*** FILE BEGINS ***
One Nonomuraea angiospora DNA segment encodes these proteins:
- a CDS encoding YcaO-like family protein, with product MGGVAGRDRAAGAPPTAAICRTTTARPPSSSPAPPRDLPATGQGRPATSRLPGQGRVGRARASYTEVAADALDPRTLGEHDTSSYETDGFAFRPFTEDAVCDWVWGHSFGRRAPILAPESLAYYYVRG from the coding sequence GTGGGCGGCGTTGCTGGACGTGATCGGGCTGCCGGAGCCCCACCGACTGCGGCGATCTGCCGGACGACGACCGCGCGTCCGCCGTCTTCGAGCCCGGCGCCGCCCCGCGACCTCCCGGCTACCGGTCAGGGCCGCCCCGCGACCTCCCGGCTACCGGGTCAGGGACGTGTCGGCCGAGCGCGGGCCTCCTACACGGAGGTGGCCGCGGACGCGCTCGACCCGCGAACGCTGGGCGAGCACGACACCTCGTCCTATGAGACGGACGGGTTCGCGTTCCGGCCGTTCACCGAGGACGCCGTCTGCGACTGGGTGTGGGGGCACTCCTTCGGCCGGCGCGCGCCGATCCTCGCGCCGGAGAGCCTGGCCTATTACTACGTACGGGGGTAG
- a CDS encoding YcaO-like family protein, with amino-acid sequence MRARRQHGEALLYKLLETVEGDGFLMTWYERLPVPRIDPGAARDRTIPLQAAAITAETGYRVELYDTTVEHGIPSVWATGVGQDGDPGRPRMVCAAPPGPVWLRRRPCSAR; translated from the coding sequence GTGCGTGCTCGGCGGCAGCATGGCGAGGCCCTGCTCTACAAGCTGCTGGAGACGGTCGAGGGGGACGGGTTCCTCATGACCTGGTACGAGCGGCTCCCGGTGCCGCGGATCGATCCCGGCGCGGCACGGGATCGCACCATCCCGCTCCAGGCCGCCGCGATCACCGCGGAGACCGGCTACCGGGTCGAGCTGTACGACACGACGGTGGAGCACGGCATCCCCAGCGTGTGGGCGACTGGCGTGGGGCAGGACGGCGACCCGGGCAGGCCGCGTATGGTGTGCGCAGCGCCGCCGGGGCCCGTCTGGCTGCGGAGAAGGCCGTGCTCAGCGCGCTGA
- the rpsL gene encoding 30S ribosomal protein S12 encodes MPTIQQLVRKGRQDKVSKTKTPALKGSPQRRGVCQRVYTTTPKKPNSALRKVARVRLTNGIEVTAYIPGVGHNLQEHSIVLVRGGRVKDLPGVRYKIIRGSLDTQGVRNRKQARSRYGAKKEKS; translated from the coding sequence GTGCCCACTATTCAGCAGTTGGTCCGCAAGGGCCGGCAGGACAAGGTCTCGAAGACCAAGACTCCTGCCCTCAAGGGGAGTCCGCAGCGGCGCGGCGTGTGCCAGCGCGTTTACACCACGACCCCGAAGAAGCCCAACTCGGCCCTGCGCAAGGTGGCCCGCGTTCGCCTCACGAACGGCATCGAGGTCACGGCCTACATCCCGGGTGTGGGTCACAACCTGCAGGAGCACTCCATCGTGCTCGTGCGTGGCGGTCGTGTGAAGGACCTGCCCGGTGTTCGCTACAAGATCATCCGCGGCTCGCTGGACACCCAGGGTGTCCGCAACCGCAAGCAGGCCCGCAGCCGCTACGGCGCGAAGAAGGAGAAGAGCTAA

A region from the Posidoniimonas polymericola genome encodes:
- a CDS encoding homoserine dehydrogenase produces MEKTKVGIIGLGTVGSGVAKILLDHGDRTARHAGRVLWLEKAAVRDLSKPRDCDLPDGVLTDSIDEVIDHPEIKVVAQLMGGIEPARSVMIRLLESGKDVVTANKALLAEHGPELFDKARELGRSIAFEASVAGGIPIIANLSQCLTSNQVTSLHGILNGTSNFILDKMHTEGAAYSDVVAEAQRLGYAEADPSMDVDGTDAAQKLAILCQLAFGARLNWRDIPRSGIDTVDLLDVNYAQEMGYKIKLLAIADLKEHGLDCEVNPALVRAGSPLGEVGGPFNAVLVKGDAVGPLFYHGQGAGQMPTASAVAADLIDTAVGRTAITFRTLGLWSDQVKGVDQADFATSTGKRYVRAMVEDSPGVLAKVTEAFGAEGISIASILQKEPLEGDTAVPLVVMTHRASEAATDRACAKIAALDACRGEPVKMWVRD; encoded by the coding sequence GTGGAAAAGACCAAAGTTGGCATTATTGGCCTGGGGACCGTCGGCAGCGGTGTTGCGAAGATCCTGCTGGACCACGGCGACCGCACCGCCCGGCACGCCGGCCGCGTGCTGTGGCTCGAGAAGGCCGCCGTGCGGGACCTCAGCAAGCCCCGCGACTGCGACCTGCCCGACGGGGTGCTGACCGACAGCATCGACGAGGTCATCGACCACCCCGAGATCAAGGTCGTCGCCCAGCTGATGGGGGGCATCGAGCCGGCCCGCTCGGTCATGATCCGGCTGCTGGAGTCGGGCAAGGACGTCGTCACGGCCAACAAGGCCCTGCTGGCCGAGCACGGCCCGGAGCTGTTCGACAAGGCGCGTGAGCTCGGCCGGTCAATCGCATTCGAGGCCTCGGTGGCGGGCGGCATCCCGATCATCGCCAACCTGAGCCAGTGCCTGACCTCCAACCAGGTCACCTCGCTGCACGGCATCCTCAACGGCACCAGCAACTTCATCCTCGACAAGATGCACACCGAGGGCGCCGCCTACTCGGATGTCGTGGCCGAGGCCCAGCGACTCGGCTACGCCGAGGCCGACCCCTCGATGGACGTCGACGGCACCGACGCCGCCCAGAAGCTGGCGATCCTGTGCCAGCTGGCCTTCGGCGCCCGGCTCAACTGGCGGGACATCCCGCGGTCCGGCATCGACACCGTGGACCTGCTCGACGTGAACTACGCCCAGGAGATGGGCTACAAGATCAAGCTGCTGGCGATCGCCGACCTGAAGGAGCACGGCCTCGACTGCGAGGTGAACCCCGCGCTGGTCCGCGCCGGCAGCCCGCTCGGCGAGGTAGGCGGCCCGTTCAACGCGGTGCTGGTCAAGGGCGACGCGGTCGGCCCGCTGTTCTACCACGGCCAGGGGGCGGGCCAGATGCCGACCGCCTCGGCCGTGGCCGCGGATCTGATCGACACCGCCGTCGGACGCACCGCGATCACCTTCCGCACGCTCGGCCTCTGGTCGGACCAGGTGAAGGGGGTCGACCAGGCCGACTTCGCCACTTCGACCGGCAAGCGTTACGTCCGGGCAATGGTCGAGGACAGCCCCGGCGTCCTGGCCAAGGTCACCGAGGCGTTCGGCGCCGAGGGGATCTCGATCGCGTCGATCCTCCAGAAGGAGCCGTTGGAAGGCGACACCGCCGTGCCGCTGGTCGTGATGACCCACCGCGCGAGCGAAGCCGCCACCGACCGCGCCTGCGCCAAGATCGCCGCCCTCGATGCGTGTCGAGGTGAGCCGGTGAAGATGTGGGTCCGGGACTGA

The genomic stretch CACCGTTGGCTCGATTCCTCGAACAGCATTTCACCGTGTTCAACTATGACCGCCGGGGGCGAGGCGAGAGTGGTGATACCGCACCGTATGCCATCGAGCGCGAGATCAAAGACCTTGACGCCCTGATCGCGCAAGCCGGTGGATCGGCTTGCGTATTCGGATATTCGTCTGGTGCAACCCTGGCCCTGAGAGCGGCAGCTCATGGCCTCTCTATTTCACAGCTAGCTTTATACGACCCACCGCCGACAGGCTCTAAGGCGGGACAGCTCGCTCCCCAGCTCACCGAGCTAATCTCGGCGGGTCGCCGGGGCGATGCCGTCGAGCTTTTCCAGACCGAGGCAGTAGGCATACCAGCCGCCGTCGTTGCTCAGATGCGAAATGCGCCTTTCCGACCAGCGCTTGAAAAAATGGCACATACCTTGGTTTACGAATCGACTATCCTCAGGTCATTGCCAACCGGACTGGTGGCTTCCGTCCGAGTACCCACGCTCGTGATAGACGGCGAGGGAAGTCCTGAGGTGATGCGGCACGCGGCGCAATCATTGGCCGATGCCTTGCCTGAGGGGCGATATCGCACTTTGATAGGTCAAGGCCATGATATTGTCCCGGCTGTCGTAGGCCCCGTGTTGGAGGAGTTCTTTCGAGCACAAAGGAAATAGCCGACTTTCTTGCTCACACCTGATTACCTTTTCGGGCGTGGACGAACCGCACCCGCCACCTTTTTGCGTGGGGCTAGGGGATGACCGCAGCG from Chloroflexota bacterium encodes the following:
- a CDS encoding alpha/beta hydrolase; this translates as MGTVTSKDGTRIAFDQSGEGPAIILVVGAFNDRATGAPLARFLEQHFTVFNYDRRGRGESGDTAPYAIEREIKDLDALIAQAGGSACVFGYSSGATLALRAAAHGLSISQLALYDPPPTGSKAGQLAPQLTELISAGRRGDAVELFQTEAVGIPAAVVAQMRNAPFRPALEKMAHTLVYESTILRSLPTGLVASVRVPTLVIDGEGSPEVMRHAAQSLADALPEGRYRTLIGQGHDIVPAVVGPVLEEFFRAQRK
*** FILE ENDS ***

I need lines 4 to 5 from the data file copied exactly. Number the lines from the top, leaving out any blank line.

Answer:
- the rpsL gene encoding 30S ribosomal protein S12 encodes MPTIQQLVRKGRQDKVSKTKTPALKGSPQRRGVCQRVYTTTPKKPNSALRKVARVRLTNGIEVTAYIPGVGHNLQEHSIVLVRGGRVKDLPGVRYKIIRGSLDTQGVRNRKQARSRYGAKKEKS; translated from the coding sequence GTGCCCACTATTCAGCAGTTGGTCCGCAAGGGCCGGCAGGACAAGGTCTCGAAGACCAAGACTCCTGCCCTCAAGGGGAGTCCGCAGCGGCGCGGCGTGTGCCAGCGCGTTTACACCACGACCCCGAAGAAGCCCAACTCGGCCCTGCGCAAGGTGGCCCGCGTTCGCCTCACGAACGGCATCGAGGTCACGGCCTACATCCCGGGTGTGGGTCACAACCTGCAGGAGCACTCCATCGTGCTCGTGCGTGGCGGTCGTGTGAAGGACCTGCCCGGTGTTCGCTACAAGATCATCCGCGGCTCGCTGGACACCCAGGGTGTCCGCAACCGCAAGCAGGCCCGCAGCCGCTACGGCGCGAAGAAGGAGAAGAGCTAA

A region from the Posidoniimonas polymericola genome encodes: